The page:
Digital Transformation

Quest for the Single Pane of Glass

If you’ve worked with technology platforms like Salesforce for any amount of time, you’ve probably heard the phrase “Single Pane of Glass” (SPOG) used. For business users, this holy grail of data-driven decision making gives users the ability to look at all critical pieces of a specific area of the business (or even the entire business) in one place, enabling a holistic view of exactly what’s going on in real time. This view allows them to make informed decisions on how to solve problems or make improvements to their processes, all backed by real data.

The Quest for the Holy Grail

This concept sounds–and in reality, is–great. Who wouldn’t want real-time visibility into all relevant business metrics in a single solution? Who wouldn’t want to look at everything in one place without the need to export spreadsheets and spend hours munging data together to come to a single conclusion, only to repeat the process for each discrete metric that needs measured and decision that needs made? Finally, who wouldn’t want the ability to make decisions more rapidly, innovate more quickly, and move the needle of the business at a breakneck pace?

There’s one key challenge to finding this holy grail, and it’s the same challenge that we’ve come back to as technology professionals for decades and one that is not unique to the Single Pane of Glass: siloed data that lives in disparate systems. While cutting-edge, best-of-breed technologies like Salesforce have accelerated our abilities to provide this single pane of glass view by leaps and bounds, there’s no silver bullet or Houdini-esque magic trick that solves the data accessibility challenges posed by an enterprise IT environment. In real-life environments, this data is often spread across a rapidly-growing list of silos of disconnected software, databases, legacy mainframes, 3rd-party applications, mobile data stores, spreadsheets, IoT devices, and more.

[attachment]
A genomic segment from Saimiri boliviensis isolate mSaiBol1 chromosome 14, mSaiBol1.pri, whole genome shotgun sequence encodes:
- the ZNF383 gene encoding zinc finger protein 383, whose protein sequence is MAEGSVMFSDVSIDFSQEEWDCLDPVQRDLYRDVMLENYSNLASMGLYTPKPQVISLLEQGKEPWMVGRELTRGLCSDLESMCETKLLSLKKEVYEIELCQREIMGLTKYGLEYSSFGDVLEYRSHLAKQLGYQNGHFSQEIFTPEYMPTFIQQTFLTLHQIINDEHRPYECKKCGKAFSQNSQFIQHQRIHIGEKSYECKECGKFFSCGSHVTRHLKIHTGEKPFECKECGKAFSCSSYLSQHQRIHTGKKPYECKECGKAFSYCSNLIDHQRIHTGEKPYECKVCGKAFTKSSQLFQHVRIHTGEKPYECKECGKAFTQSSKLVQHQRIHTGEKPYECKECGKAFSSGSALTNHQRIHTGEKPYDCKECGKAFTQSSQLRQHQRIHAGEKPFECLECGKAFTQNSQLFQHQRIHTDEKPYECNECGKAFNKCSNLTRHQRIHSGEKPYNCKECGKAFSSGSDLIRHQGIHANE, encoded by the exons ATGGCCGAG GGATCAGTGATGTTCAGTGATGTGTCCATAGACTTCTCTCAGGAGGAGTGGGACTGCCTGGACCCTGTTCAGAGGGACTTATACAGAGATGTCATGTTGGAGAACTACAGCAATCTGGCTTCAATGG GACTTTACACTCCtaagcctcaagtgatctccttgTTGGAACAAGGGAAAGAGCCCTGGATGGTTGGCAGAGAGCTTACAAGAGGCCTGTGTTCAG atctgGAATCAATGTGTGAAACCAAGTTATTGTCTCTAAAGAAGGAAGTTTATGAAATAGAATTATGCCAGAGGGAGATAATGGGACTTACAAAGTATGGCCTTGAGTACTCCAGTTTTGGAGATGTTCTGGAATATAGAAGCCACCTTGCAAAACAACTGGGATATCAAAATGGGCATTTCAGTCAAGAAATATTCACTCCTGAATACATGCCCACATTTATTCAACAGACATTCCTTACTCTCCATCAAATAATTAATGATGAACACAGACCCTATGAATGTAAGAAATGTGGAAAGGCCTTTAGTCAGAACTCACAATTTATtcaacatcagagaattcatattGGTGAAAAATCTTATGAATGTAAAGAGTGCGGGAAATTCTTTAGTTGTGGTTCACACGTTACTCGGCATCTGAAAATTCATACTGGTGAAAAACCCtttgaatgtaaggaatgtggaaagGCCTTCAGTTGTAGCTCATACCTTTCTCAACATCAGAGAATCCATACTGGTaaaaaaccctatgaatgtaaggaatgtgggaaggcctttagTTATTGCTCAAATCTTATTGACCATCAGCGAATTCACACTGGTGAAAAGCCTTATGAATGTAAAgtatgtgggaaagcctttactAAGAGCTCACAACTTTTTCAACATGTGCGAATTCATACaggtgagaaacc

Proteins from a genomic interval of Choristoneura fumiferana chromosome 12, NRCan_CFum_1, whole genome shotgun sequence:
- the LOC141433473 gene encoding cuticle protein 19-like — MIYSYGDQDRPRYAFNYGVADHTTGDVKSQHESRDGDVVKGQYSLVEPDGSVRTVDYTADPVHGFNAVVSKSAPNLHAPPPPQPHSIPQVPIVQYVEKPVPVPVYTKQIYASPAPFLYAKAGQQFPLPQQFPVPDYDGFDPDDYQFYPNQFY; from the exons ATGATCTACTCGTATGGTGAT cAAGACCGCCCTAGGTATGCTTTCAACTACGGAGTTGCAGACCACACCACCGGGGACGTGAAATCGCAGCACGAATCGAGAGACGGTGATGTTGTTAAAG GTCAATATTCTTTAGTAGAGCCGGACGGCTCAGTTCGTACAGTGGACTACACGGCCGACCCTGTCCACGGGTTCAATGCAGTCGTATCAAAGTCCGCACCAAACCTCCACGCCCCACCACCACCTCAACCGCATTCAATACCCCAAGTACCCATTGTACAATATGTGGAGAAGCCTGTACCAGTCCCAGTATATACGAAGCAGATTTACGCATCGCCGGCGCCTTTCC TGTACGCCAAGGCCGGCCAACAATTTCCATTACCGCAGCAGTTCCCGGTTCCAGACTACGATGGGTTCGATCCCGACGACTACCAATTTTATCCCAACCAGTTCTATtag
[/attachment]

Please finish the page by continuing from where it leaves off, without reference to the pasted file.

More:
In order to have the Single Pane of Glass view, this challenge must be solved; the data has to be unlocked and accessible by our SPOG provider.

Enter the Application Network

What if we had a standardized way for all of the applications within the silos mentioned above to talk to one another and to communicate and surface their data to one another in a standard way? After all, Salesforce’s SPOG view is only one consumer in need of data from these systems; a truly integrated software environment should have all of these silos working together as a cohesive unit, each with distinct roles and adding differentiating value to the IT environment and the business as a whole. But how do we make applications that were never designed to talk to one another communicate seamlessly?

This is the promise of the Application Network, which is facilitated by the MuleSoft Anypoint Platform.

MuleSoft is a best-of-breed integration platform that allows organizations to create Application Networks, which greatly eases the burden of standing up production-grade integrations between the various components in your IT infrastructure. By harnessing the power of the application network, even data living in legacy applications can be “unlocked” and thus leveraged within any of your business’s needs, including but not limited to creating SPOG views into your processes. The Application Network allows all of these technologies to communicate more effectively and drive tangible business results, and investment in it sets your organization up to be more agile to better address the future needs of the business.

How Is This Different?

You might be saying to yourself “Yes, integration has always been a challenge, so how does a buzzword like “Application Network” change things?”

I’m glad you asked. The power of the MuleSoft Application Network spans several different areas: